• What would it take for your church to become more vital and alive?
  • How is God calling you to become a leader in that transition?

Our Mission

Our mission is to make disciples of Jesus Christ for the transformation of the world (Book of Discipline, 121). Vital churches across Florida grasp the urgency of making disciples. And in a post-Christian culture, we need to become much more clear about what is involved in this task.  We will help men and women

  • to know how to get started in the Christian life
  • to discover what conversion means
  • to articulate why we need conversion,
  • to know why we need Christ
  • to also know why we need the church
  • to sustain their conversions across a lifetime
  • to understand and claim the gifts and fruit of the Holy Spirit.

We will seek justice as a biblical mandate. We will be honest about the obstacles to the Christian life and give encouragement in overcoming those obstacles. Lastly, we will teach the goal of the Christian life: sanctification, the great banquet, the peaceable kingdom, the new creation, the vision of God and perfect love that casts out fear.


  • How did you become a follower of Jesus?
  • What sustains you in your walk with God?
  • Where are new persons discipled in your local church?

Beyond the Local Church

We will clearly identify many of the larger denominational initiatives that anchor us in passionate mission—I would include Africa University and Imagine No Malaria, United Methodist Committee on Relief and our Methodists United in Prayer (Cuba Partnership) among these, and you might add others. We might ask the Upper Room to teach spiritual practices to a new generation. We might make the resources of our theological schools available to the world free, through open source learning: M.I.T. has pioneered in this way.  In our own annual conference the initiatives with young adults—our significant investment in campus ministries, camping ministries, the Young Adult Missional Movement and seminary debt relief are grounded in traditions that are important to us, and yet move us into a future that is unfolding.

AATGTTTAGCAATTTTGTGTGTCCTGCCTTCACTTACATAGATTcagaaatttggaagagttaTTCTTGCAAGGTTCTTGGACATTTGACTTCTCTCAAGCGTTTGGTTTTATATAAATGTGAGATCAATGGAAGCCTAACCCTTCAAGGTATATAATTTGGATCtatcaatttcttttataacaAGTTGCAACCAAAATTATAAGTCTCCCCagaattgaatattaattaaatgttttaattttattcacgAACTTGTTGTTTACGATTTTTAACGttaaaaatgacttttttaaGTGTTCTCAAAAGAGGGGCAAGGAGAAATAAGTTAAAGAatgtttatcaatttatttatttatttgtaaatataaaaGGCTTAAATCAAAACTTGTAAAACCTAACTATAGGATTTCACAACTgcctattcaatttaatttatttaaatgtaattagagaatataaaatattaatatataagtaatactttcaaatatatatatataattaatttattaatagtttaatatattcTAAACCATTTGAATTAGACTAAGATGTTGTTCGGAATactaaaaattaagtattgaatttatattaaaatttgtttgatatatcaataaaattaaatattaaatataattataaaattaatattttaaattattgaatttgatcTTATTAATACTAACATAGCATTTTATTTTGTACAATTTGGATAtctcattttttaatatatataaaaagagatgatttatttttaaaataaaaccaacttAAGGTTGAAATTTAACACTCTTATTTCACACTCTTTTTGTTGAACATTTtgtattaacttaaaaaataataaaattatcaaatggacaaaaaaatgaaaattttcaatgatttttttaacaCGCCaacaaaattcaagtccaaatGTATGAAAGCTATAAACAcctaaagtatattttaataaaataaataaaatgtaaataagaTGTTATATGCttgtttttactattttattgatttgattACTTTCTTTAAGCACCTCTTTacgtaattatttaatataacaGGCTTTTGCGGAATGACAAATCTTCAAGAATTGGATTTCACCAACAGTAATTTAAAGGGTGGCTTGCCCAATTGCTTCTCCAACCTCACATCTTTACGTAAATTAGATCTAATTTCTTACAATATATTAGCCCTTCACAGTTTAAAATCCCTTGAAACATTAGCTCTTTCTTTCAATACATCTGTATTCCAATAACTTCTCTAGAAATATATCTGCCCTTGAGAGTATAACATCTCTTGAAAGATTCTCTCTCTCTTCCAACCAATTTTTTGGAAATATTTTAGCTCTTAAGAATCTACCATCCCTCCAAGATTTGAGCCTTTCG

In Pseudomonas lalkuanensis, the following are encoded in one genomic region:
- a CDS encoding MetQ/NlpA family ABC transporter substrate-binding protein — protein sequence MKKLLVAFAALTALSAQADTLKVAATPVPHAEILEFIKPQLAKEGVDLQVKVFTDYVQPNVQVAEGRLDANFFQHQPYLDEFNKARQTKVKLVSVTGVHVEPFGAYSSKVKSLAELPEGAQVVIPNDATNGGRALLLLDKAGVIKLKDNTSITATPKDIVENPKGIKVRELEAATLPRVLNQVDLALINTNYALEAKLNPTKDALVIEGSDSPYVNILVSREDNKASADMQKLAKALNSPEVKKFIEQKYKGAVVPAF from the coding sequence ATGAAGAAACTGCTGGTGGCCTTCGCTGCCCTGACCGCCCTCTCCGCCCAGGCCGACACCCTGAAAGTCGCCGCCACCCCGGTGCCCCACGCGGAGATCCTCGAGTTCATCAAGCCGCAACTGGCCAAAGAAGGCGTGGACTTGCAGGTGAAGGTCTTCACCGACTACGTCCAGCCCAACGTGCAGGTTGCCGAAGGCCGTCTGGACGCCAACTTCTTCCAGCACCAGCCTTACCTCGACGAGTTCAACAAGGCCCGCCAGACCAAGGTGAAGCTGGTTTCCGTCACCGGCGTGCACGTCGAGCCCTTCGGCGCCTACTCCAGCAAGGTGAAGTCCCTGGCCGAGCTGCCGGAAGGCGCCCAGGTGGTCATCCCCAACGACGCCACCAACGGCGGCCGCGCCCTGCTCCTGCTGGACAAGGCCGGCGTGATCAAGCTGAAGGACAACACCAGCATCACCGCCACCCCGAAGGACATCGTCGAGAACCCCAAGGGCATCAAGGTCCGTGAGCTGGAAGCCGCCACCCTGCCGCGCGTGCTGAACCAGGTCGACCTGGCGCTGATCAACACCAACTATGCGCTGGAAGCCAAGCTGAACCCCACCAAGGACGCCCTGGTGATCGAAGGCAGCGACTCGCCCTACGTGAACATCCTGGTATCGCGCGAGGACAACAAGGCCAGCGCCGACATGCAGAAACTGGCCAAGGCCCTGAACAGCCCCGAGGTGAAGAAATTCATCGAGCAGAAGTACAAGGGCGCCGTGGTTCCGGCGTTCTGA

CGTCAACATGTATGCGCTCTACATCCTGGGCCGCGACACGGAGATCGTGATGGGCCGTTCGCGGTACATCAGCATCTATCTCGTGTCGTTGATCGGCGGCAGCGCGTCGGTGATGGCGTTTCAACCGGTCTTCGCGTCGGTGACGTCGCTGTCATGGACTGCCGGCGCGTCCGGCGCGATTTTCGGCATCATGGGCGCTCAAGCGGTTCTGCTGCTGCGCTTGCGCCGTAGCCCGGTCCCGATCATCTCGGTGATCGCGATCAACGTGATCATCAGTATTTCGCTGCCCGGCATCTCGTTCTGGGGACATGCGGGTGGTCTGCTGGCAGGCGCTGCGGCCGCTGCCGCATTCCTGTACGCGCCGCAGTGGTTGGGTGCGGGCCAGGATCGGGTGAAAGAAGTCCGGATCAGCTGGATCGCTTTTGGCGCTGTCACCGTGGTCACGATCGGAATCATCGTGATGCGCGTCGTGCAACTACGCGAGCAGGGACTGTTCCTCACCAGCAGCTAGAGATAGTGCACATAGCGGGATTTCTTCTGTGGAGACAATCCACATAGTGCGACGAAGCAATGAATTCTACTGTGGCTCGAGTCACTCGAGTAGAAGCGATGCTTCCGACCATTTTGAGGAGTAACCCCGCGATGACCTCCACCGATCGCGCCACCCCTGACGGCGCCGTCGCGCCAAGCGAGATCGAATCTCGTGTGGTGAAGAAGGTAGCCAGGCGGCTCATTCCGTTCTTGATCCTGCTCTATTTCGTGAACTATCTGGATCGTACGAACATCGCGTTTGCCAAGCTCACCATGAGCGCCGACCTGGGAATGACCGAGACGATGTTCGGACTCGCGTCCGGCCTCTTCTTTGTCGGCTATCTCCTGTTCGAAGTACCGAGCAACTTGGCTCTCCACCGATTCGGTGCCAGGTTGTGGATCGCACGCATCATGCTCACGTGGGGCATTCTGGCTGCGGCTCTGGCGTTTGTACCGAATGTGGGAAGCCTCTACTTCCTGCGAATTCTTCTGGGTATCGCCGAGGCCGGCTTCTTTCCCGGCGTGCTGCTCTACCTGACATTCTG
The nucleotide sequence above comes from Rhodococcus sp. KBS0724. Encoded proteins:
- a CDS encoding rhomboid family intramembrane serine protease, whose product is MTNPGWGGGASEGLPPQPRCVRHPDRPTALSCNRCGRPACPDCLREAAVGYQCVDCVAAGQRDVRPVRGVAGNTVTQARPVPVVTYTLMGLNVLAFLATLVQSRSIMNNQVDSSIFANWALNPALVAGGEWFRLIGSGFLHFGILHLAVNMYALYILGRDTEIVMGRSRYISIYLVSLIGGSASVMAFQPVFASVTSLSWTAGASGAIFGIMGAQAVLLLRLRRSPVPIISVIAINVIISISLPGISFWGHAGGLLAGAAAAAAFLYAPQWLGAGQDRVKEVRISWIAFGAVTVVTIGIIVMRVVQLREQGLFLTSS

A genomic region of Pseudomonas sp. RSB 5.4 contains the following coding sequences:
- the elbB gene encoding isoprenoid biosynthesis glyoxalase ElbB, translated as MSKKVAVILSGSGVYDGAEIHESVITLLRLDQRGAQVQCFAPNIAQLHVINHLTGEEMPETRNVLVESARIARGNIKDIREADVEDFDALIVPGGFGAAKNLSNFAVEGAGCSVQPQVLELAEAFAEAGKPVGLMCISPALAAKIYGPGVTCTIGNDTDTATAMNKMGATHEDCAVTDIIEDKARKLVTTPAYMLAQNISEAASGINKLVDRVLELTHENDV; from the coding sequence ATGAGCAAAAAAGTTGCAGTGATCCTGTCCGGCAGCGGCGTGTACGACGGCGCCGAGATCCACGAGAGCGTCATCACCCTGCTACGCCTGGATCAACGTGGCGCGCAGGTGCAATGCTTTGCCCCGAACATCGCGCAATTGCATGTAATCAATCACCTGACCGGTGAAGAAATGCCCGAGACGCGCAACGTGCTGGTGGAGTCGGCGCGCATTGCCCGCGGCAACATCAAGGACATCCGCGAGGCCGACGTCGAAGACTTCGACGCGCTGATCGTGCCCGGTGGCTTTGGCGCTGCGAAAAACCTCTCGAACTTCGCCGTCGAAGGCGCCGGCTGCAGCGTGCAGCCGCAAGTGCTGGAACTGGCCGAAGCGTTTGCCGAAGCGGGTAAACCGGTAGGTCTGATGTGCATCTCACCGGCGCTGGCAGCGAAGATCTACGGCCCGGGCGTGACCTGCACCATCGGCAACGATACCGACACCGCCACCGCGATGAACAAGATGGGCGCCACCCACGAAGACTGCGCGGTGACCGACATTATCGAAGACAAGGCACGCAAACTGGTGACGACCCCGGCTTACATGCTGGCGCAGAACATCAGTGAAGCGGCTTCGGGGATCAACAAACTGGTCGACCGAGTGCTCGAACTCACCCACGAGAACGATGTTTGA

• What connectional ministry, in the Florida Conference or in the larger United Methodist Church, is most significant to you?

Bridges that Connect Us

The image of bridges which framed our conversations last fall in the Town Hall Meetings were very much about continuity and change—how we begin where we are, how we assess our resources, convictions and callings, and how and why we cross over to the other side. This is most evident in three signature initiatives: the School/Church connection, the Nehemiah/Legacy work with local churches and Fresh Expressions. The School/Church connection introduces us to at-risk children in the schools nearest to our local churches; the Nehemiah/Legacy work helps us to come alongside local churches who have become disconnected from their neighborhoods and communities, and Fresh Expressions of church take place outside the walls of our church buildings. In each instance the initiative is a bridge toward new people, new places and a new future.

  • Question: What is your favorite bridge in Florida, and why?

The Way Forward as Continuity and Change

The image of a bridge is also relevant to my work as one of the moderators of the Commission on a Way Forward, and the conversations across our conference around LGBTQ identity and unity. This is not about an issue or agenda; but, again, it is deeply rooted in who we are:

  • each of us is created in God’s image,
  • damaged by sin and evil,
  • called to love and serve each other,
  • saved by the unmerited gift of grace,
  • and on a journey together toward holiness, which is the restoration of God’s image in us, with that image being love.

The Way Forward is change. But it should be change grounded in faithfulness, unity and fruitfulness. This is continuity.


  • Where do friendships, conversations and deep sharing happen among persons in the LGBTQ community in your own church and community?
  • If this is not happening, how could these conversations begin?

God is Faithful

We may look very different as a church in 2025, which is a short eight years from now—indeed most local congregations will. But if the change is grounded in the values that have anchored us, in the competencies that reside among our best leaders, and in the strategic orientations that flow from who we are—God’s people who think about, feel, live and share a gospel of grace—we  will not only survive, we will flourish. God will be with us. And God is faithful.


  • What will your own life look like eight years from now?
  • What will be happening in your family? In your local church?
  • What do you hope for among United Methodists in Florida in 2025?